Removing Sentry FireSafe Door Trim

After turning the key and dialing the correct combination, the unlocking handle on the basement safe refused to move. Applying the dictum “If brute force isn’t working, you’re not using enough of it”, we eventually persuaded the handle downward and the door swung open. Before applying the dictum “If it doesn’t move and should, use WD-40 [*]”, I had to remove the trim cover from the interior side of the door to gain access to the lockwork.

Start by pressing the two latches inside the small circular holes in the hinge side of the trim cover:

Sentry FireSafe Door - first latches
Sentry FireSafe Door – first latches

Pull the trim over the slightly chamfered bolts, taking advantage of the fact the bottom pulls out more easily than the top, then pry it upward off the latch in the middle of the top:

Sentry FireSafe Door - top latch
Sentry FireSafe Door – top latch

The latches along the other side yield when you bend the trim sufficiently far from the door while applying the Designated Prydriver near the faint mold markings visible around the edge:

Sentry FireSafe Door - last latches
Sentry FireSafe Door – last latches

With the trim removed, you can see fancier safes in this line have two additional bolts engaging the top and bottom of the door frame. The rectangular block on the bottom of the hinge side might be for the batteries required by the spendy electronic lock version.

The problem turned out to be a lack of lubrication in the door-closed interlock that prevents you from relocking the bolts and wrecking the mechanism when you try to close the door with the bolts extended:

Sentry FireSafe Door - bolt interlock
Sentry FireSafe Door – bolt interlock

A dab of silicone lube on all those sliding interfaces restored the interlock’s good humor.

The bolts had always rubbed just a bit on the trim cover, so I ovalized the offending side of the holes with an Xacto knife.

Slamming the trim firmly back on the door reset the latches, cycling the lockwork resynchronized the interlock, and the safe once again works just like it should.

[*] WD-40 is not the appropriate lube for the lockwork inside a safe, but the dictum aims you in the right direction.

6 thoughts on “Removing Sentry FireSafe Door Trim

  1. The Sentry safes don’t have a great reputation for reliability. The solenoid that disengages the lock on my electronic version failed after a few months, preventing the safe from unlocking. But a wack with a hammer in just the right spot will get it to open. Some security!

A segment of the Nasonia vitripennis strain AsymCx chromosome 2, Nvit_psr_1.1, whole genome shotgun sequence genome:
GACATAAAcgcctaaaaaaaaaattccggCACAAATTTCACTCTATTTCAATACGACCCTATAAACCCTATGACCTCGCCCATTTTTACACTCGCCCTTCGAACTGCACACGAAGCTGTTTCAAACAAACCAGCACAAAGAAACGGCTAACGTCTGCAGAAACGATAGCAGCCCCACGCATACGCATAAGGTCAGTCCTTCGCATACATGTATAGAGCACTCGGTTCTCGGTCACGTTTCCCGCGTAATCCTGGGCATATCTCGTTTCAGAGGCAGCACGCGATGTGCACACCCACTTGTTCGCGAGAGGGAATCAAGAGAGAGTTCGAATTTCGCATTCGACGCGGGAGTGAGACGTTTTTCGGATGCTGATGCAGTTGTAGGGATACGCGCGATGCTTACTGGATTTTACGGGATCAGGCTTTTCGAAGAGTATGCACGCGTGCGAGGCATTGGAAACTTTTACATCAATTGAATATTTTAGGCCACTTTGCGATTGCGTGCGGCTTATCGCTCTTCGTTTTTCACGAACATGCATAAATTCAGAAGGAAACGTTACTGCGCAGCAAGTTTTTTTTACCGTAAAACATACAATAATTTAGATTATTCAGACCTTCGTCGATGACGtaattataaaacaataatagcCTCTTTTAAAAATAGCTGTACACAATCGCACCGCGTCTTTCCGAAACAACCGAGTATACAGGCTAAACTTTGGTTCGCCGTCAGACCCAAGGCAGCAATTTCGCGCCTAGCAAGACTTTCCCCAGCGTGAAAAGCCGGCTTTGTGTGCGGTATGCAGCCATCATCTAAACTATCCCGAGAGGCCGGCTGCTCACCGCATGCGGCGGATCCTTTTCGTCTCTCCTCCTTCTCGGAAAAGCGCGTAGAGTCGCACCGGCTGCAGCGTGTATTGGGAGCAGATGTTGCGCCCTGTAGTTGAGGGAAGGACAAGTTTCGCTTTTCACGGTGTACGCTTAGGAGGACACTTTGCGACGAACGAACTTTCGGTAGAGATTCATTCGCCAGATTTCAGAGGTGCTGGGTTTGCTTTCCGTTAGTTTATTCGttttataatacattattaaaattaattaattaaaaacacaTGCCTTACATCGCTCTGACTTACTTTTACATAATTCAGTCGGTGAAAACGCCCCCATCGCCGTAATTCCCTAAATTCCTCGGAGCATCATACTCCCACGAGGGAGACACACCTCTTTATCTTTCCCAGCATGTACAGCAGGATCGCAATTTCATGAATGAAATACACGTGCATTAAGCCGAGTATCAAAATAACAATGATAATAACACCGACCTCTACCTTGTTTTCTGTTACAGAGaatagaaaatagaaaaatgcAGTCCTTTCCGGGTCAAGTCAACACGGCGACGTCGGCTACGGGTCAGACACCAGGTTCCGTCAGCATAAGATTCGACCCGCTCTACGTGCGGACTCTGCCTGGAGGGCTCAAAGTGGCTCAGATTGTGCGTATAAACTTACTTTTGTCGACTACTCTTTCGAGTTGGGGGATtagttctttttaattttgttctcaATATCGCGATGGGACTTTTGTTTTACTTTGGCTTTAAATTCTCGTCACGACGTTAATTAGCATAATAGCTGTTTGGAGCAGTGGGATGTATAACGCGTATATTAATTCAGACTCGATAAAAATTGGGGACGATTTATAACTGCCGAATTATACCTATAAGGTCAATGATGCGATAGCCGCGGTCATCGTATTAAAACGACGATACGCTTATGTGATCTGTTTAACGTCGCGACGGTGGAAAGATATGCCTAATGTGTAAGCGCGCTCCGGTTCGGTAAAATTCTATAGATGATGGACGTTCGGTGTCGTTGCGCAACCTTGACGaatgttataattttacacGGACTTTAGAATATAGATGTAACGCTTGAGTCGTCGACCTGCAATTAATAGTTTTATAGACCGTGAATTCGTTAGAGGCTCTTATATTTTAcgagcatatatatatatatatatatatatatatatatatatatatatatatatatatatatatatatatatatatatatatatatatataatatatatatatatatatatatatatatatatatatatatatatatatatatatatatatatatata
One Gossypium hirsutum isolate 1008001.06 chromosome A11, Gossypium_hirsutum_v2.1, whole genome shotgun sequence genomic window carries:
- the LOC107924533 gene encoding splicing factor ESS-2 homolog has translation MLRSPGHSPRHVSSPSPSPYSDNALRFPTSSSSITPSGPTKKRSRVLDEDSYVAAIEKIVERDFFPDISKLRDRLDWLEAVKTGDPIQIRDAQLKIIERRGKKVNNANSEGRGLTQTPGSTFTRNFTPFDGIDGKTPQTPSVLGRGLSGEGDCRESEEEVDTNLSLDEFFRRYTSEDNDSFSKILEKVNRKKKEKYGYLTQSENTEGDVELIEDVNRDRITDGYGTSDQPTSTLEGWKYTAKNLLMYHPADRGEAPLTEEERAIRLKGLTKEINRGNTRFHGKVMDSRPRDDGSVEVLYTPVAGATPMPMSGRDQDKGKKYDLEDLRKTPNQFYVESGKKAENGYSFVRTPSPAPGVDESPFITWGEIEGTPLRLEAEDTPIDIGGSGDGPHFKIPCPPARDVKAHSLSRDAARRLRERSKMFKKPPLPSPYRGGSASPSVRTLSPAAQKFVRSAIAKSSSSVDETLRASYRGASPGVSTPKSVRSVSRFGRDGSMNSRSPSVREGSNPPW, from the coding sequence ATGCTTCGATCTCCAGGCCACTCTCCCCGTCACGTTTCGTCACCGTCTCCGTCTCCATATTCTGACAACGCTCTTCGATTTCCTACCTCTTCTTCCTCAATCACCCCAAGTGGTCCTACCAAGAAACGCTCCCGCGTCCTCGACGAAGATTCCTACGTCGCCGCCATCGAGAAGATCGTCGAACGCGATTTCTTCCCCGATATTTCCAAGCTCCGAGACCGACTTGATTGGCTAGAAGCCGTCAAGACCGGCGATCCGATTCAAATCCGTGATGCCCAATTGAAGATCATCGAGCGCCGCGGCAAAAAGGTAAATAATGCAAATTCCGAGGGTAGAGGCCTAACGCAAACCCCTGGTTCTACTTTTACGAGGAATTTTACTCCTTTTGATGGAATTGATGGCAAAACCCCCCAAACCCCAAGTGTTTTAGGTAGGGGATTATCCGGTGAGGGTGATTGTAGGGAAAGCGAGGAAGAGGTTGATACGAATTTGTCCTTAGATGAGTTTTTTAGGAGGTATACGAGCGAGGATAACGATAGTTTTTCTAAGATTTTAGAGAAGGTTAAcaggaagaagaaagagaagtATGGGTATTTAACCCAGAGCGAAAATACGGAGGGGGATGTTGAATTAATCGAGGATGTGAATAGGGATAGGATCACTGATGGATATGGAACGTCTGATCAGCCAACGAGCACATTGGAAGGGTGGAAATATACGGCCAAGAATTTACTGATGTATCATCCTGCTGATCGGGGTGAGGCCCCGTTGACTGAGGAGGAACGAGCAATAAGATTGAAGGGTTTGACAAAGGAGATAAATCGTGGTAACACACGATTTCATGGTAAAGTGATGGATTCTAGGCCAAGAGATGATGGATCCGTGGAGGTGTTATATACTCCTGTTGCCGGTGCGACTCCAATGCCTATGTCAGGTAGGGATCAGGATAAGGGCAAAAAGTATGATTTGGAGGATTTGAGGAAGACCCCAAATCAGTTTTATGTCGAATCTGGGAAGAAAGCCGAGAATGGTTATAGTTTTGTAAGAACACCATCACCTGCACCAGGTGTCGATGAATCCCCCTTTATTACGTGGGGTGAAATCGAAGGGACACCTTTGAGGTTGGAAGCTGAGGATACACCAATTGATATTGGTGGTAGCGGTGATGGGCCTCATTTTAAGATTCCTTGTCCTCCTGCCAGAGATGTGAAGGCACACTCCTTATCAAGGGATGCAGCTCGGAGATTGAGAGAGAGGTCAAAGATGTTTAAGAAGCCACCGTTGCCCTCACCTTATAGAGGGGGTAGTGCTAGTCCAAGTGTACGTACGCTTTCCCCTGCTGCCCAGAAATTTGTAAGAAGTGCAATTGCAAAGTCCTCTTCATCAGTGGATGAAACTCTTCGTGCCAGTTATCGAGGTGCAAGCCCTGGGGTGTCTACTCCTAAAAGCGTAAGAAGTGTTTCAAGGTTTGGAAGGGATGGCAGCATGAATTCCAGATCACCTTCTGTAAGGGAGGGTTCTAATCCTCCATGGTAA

You need to be careful about applying too much force to the handle when trying to open the door, otherwise the plastic gear will strip and then you’ve got a dead safe. Fortunately (?), you can cut them open with a circular saw in less than 2 minutes. https://www.youtube.com/watch?v=2guvwQvElA8

    1. My, that was straightforward. I have a saw exactly like that one and wondered about the depth of cut; turns out one layer of sheet metal is all it takes.

      I had no illusions about overall security, because (as with PC security) anybody with physical access has “root” access. The most likely threat is having the place burn down, not encountering a burglar with enough time / skill / tools to take the thing apart.

      So far, so good, on both counts!

  2. Your pictures remind me of an only slightly related story.

    Many years ago I was working for a locksmith in Arizona and we did a fair amount of work for the local police and sheriff’s departments. I was called out to open a “safe” in the home of an accused drug dealer. What I found was a fire-resistant document container much like the one in your pictures. I could have popped it with a crowbar, but I wanted to make the container penetration look good so I drilled into the lock body and dialed it open. I let the LEOs open the container and found out from one of them later that there was over seventy thousand dollars in cash inside it.

    I remember thinking–you got seventy grand to stash away, and you couldn’t afford to spend a couple of hundred on a real currency rated safe to store it in?

      1. No, but I did once get to use a rented thermal lance on a vault door, and that was pretty close. Scariest piece of hardware I’ve even handled.

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